A €6 billion bailout offered to ailing French carmakers asks the industry to agree to certain terms, including keeping domestic plants open
The French government yesterday offered to give up to €6bn (£5.5bn) to the country's struggling car industry, but only if companies promised to keep all domestic plants open.
In return for the aid package—to be finalised in the next few days—automobile companies, including the giants, Renault and Peugeot-Citroën, will also be asked to forswear bonuses for executives and to freeze share dividends.
The president of Peugeot-Citroën, Christian Streiff, said that an injection of liquidity was urgently needed, but warned that the state should not tell car companies how to run their businesses.
A predicted 15 per cent slump in European car sales this year and a freeze on cheap new credit lines from banks has left parts of the French automobile industry—especially the smaller parts manufacturers—struggling for survival.
At the start of an industry summit in Paris yesterday, the Prime Minister, François Fillon, said that the government was ready to bail out an industry which employs 2,500,000 people—one in 10 of all wage-earning jobs in France.
But he warned that the industry should not expect a blank cheque. "There is no question of the state helping out a manufacturer which might decide to close outright one or more plants in France," he said.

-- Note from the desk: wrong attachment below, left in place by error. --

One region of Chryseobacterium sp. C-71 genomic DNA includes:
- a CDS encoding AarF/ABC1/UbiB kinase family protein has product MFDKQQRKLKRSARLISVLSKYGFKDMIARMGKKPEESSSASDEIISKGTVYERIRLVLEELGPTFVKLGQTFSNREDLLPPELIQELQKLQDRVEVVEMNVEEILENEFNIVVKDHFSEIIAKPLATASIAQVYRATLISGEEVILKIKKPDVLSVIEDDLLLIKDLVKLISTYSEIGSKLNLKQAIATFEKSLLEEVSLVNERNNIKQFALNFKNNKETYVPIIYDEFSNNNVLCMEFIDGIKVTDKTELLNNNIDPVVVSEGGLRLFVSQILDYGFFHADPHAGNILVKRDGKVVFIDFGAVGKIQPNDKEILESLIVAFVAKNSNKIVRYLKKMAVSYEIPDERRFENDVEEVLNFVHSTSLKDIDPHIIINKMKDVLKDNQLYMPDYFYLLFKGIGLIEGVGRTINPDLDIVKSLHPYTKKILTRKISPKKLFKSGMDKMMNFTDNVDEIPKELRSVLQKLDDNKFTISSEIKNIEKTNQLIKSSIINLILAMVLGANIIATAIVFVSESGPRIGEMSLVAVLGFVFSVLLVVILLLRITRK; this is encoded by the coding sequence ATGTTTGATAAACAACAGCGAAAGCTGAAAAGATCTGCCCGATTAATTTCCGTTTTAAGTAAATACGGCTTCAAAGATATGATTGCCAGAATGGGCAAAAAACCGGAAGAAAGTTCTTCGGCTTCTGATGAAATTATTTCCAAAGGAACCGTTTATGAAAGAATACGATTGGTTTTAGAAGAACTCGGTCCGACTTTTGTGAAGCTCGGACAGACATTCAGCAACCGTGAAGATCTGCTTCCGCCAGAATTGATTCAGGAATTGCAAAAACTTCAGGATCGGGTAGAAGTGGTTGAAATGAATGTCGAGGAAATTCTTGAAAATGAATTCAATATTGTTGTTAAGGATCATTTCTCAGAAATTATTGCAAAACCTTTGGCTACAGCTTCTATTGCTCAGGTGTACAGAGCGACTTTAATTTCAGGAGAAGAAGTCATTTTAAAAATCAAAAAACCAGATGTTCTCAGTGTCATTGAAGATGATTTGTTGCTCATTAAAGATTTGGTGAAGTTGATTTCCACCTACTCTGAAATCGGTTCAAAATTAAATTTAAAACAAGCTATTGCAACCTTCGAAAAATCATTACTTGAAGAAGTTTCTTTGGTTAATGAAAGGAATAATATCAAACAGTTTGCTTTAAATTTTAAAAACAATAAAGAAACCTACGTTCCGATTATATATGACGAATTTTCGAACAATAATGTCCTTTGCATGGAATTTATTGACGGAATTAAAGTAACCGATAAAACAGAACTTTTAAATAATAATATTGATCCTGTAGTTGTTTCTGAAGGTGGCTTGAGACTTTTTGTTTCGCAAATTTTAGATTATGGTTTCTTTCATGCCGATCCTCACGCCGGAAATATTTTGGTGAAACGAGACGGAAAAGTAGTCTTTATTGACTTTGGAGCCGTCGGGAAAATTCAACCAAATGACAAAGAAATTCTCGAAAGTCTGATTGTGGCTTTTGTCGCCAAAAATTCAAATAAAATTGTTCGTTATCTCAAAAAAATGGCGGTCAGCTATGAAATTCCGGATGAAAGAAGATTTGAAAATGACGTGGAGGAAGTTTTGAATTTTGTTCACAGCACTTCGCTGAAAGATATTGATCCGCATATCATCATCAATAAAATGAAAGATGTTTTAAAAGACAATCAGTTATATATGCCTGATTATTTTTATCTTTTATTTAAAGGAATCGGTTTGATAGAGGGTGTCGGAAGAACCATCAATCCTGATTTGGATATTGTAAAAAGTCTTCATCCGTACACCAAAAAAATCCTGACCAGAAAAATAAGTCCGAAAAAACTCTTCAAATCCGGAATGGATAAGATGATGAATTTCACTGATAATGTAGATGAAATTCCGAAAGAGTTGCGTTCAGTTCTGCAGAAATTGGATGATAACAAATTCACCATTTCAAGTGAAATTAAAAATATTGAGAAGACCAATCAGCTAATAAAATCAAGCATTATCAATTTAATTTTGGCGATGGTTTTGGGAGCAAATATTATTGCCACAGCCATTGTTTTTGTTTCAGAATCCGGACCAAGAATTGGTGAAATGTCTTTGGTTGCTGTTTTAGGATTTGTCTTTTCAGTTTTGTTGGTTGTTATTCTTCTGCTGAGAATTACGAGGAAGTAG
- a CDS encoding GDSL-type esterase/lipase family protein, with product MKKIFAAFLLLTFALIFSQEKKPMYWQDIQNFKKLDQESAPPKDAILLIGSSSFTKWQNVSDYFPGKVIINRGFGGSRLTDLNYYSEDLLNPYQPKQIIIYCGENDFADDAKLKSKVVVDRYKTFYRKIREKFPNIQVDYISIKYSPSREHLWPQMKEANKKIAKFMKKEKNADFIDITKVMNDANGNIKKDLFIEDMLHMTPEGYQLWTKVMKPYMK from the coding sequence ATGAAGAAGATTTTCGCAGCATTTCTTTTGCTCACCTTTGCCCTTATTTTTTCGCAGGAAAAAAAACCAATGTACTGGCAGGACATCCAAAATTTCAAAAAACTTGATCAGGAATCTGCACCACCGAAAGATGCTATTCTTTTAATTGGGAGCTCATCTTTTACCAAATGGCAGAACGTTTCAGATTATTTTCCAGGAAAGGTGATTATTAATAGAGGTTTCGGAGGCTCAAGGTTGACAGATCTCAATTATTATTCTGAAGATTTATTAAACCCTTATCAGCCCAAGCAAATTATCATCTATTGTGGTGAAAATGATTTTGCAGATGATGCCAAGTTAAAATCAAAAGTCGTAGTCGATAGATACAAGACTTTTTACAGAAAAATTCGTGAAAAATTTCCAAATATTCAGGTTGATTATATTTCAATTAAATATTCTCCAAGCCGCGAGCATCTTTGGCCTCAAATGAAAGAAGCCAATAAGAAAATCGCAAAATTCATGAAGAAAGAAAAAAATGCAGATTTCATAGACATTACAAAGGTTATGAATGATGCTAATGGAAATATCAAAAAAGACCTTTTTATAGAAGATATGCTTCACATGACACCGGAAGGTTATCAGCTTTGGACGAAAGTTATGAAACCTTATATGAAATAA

The industry minister, Luc Chatel, said that the government was ready to provide from €5bn to €6bn to help the "short-term cash problems" of the industry. In return, it would demand a freeze on plant closures, executive bonuses and shareholder dividends.
Officials suggested that the aid would be available to all car firms with factories in France, including foreign companies like Toyota and Smart. The aim would be to replace credit from banks, now available only at exorbitant rates of more than 8 per cent. The government cash would allow companies to invest in new products but also to provide credit to car showrooms and to car buyers.
M. Fillon, said that he expected to receive approval for the aid package from the European Commission but urged Brussels to speed up its process of decision-making. "When there is a fire, you have to act rapidly," he said.
Car company executives welcomed the announcement—with several provisos of their own. A promise not to shut French plants should pose no problem, but industry executives are unwilling to allow government—in M. Streiff's words—to "substitute itself for management" by imposing a freeze on bonuses and dividends.
Car industry executives also want the government to force banks to pass on their own state bailouts and restore the cheap credit which is the car industry's life-blood.
Renault and Peugeot-Citroë*have already been given €500m each by the government to ease their credit problems. Compared to other European countries, French car sales have been kept relatively buoyant in the past year by a government "scrap" bonus to motorists who switch to greener cars.
All the same, the automobile summit was told yesterday, the French industry is struggling with long-term, as well as short-term, problems. Even before the present crisis, it suffered from 20 per cent overcapacity and a 30 per cent shortfall in competitiveness compared to German firms.